Only a book illustrated by Pablo Picasso would depict the main character’s love interest as an abstract mess of cubist shapes.

“Picasso and the Allure of Language,” an exhibit opening at the Yale University Art Gallery today, explores Picasso’s relationship with writers and the different ways in which he re-imagined books, poetry and language in his work. The exhibition displays 70 Picasso paintings, illustrations, lithographs, sculptures and ceramics, all from the gallery’s collection, with the exception of two sculptures loaned from the Nasher Collection in Dallas. These are complemented by old manuscripts, poems and plays written by Picasso, as well as drawings, archival photographs and handwritten letters from the Beinecke Rare Book and Manuscript Library.

The organization of the exhibition is thematic, rather than chronological. The four sections — Conversations, Fictions, Revisions and Inscriptions — focus on Picasso’s experimentation with language in different ways, using different styles and media. Conversations, for instance, focuses on his collaboration with writers like Gertrude Stein, Max Jacob and Guillaume Apollinaire on cubist projects, while Revisions shows Picasso’s reworking of existing works by drawing on the margins of printed books or painting over finished paintings.

Associate Curator of Modern and Contemporary Art Susan Greenberg Fisher, who organized the exhibition, said she wanted to curate a Picasso exhibition but that her Fall 2006 seminar called “The Artist’s Studio: David to Picasso” inspired her to focus on Picasso’s relationship with language.

“For one of the assignments, students had to write about different Picasso works we had seen in class,” Fisher said. “Interestingly, all of them focused in some way on the influence of language and words and linguistics in his work, as opposed to biographical details.”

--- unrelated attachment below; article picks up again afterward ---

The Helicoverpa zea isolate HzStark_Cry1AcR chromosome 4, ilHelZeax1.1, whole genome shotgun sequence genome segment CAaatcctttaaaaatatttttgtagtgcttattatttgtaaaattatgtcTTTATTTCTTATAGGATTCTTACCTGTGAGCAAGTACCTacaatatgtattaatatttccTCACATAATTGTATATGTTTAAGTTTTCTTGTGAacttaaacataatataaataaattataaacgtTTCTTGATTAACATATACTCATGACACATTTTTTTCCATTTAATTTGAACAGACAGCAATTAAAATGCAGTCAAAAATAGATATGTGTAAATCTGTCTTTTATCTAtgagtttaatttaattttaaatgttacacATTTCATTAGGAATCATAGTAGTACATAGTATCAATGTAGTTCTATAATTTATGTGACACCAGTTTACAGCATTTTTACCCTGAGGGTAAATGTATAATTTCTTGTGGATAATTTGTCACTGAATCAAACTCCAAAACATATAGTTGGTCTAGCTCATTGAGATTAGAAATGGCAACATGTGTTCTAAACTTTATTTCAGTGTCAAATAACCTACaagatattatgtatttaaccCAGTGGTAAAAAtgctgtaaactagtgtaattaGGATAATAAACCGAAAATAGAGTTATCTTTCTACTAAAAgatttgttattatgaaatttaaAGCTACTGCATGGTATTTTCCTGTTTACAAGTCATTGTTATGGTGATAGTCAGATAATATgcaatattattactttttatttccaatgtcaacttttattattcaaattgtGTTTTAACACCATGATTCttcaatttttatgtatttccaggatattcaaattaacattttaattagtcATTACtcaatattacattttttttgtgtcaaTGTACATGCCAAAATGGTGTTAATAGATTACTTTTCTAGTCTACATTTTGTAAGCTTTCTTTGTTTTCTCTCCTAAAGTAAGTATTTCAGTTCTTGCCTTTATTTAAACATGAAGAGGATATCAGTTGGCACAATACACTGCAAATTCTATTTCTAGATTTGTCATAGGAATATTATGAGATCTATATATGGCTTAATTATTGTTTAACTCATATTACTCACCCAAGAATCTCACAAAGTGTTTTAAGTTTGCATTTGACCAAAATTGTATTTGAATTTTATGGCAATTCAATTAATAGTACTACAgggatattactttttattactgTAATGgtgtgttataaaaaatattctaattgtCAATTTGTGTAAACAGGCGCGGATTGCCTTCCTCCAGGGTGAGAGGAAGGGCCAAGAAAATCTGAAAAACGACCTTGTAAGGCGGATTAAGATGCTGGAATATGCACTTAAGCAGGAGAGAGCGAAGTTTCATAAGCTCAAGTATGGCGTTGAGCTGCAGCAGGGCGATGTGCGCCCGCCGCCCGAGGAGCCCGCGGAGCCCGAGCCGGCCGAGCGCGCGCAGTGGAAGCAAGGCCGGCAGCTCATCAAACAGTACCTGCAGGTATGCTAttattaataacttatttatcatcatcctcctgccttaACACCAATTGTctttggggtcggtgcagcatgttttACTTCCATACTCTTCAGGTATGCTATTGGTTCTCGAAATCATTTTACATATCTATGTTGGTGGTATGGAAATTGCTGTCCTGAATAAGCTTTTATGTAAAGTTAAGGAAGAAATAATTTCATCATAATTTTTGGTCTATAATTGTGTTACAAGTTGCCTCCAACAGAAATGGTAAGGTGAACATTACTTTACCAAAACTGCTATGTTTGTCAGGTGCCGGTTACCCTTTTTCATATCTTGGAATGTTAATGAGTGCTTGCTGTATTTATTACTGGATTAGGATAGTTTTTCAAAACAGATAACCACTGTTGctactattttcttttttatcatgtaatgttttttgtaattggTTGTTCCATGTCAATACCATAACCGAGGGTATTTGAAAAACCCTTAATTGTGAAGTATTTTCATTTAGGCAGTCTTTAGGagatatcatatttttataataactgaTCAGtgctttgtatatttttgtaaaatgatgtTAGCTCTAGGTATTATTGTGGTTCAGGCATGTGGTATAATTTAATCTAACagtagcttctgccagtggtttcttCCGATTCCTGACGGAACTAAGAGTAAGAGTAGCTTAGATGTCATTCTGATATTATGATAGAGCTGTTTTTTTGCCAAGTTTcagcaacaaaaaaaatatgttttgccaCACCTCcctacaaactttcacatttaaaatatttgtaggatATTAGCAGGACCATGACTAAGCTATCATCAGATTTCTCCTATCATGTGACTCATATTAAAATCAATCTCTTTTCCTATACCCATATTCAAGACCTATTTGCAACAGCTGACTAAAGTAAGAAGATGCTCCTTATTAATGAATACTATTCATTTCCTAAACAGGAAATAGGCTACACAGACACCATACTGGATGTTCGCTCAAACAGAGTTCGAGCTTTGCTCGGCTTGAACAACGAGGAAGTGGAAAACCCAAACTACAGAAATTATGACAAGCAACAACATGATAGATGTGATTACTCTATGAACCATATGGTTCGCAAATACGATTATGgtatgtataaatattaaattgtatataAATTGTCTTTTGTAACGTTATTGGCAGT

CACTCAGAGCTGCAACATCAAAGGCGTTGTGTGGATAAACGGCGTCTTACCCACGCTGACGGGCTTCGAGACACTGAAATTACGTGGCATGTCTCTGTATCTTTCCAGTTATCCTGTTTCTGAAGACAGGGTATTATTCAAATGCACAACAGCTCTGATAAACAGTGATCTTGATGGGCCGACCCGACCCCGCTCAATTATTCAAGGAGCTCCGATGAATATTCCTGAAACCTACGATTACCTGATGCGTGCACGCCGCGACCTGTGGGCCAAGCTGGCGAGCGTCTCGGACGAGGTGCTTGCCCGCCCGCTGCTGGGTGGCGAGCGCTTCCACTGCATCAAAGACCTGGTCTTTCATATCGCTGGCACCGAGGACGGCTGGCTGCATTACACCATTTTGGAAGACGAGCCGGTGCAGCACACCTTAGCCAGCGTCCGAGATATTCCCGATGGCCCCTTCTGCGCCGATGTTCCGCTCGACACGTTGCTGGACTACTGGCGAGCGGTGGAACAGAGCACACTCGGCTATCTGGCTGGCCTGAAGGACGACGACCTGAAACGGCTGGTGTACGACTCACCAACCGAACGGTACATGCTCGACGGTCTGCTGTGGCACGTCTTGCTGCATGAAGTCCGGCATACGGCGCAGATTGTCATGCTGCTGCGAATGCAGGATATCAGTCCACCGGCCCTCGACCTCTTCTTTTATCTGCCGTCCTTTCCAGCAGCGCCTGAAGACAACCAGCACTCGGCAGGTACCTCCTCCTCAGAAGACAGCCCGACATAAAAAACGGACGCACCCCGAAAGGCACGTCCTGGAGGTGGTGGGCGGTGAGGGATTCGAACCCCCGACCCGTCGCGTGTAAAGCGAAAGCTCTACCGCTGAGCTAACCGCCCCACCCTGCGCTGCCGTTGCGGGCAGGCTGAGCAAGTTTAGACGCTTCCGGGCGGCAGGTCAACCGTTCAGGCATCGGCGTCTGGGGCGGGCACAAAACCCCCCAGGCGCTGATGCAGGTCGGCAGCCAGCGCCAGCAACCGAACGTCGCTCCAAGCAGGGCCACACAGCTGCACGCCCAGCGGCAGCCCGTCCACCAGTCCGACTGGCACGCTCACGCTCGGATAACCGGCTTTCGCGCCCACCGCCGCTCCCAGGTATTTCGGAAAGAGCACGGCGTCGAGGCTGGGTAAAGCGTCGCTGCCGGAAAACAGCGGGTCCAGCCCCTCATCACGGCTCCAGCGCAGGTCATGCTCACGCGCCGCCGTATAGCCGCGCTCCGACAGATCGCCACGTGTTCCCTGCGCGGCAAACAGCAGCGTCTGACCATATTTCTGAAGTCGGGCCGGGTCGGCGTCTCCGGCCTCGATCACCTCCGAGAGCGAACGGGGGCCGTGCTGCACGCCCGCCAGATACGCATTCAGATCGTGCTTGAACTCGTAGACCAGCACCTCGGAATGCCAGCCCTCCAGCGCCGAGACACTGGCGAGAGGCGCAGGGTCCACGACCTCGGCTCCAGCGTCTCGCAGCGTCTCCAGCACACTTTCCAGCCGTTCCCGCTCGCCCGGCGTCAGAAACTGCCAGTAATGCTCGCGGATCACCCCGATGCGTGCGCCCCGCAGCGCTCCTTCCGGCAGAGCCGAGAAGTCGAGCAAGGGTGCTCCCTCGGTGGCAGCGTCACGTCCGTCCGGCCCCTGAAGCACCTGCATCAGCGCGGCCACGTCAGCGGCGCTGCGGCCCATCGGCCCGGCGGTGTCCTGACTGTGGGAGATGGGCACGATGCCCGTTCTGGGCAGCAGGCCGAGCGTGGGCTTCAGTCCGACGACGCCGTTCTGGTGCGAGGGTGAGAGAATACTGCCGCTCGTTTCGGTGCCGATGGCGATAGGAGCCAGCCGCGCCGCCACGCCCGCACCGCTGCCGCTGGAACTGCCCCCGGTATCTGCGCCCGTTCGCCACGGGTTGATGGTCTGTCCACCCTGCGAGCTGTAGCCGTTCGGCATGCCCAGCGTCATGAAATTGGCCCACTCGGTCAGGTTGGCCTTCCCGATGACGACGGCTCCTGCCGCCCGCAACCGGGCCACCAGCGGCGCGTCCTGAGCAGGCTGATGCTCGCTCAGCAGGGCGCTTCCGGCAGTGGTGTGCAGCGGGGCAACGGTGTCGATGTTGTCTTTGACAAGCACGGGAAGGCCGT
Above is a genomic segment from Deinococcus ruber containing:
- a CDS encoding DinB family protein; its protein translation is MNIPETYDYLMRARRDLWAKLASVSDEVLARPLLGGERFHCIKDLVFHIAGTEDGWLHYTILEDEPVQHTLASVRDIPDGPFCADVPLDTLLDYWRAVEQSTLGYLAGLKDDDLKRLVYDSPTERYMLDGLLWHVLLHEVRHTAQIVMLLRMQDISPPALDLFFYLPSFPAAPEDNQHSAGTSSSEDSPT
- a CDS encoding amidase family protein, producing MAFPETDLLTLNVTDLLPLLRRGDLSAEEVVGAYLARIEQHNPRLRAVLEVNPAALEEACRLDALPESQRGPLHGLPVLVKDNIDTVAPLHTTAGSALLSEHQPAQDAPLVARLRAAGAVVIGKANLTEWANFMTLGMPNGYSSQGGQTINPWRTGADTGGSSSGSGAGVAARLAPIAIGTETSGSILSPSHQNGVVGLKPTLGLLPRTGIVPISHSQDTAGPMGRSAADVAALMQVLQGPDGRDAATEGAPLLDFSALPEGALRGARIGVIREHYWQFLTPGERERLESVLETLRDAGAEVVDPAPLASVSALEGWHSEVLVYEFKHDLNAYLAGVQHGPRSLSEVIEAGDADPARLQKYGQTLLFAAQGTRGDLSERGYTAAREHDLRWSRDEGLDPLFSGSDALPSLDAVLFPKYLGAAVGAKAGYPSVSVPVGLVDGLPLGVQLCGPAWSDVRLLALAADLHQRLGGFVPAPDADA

The work displayed at the exhibition includes Picasso’s illustrations for works by Aristophanes, Ovid and Balzac, in which he subverts the narrative through an anti-narrative of images, Fisher explained.

Also on display are famous paintings such as “First Steps” and “Seated Woman,” as well as Picasso’s calligraphic illuminations of Paul Reverdy’s poetry and lithographs of the artist in his studio with nude models.

Zelda Roland ’08, who took Fisher’s seminar and later helped organize the exhibition as well as contributed an essay on Picasso’s lithographs for the show’s catalogue, spoke about Fisher’s use of the gallery’s Picasso collection in class and her openness to students’ ideas about the artist’s work.

“I analyzed a lithograph depicting artist, easel and model, where the artist is drawn as a flat figure in constricted space such that he becomes the thing through which the sculptural and buxom models are filtered,” Roland said. “This is similar to the way the world is filtered through language.”

Mary Ann Caws, a professor at the City University of New York who specializes in 20th-century avant-garde poetry and art, said Picasso was a particularly revealing subject for an analysis of the relationship between artist and language. She collaborated with Fisher to create the catalogue about the “Picasso and the Allure of Language” exhibit.

“Dalí was also interested in writing — in fact some of his writing was fantastic — but the analysis of his relationship with writing can never be as fruitful and profound as an analysis of Picasso’s relationship with writing and writers,” Caws said.

“Picasso is the poet of painting,” she added.

The exhibition will be on display until May 24.